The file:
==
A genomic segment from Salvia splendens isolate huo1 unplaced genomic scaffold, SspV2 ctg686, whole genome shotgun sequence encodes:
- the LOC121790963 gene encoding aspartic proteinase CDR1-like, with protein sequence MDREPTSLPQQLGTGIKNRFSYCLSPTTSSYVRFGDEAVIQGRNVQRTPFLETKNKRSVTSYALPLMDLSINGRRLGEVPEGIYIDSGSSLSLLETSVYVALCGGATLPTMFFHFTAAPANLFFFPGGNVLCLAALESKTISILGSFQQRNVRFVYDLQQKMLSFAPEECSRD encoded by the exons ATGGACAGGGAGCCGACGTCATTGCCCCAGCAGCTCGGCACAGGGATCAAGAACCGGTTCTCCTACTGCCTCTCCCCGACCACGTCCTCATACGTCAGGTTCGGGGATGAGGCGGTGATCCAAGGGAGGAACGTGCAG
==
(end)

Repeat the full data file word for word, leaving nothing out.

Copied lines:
A genomic segment from Salvia splendens isolate huo1 unplaced genomic scaffold, SspV2 ctg686, whole genome shotgun sequence encodes:
- the LOC121790963 gene encoding aspartic proteinase CDR1-like, with protein sequence MDREPTSLPQQLGTGIKNRFSYCLSPTTSSYVRFGDEAVIQGRNVQRTPFLETKNKRSVTSYALPLMDLSINGRRLGEVPEGIYIDSGSSLSLLETSVYVALCGGATLPTMFFHFTAAPANLFFFPGGNVLCLAALESKTISILGSFQQRNVRFVYDLQQKMLSFAPEECSRD encoded by the exons ATGGACAGGGAGCCGACGTCATTGCCCCAGCAGCTCGGCACAGGGATCAAGAACCGGTTCTCCTACTGCCTCTCCCCGACCACGTCCTCATACGTCAGGTTCGGGGATGAGGCGGTGATCCAAGGGAGGAACGTGCAG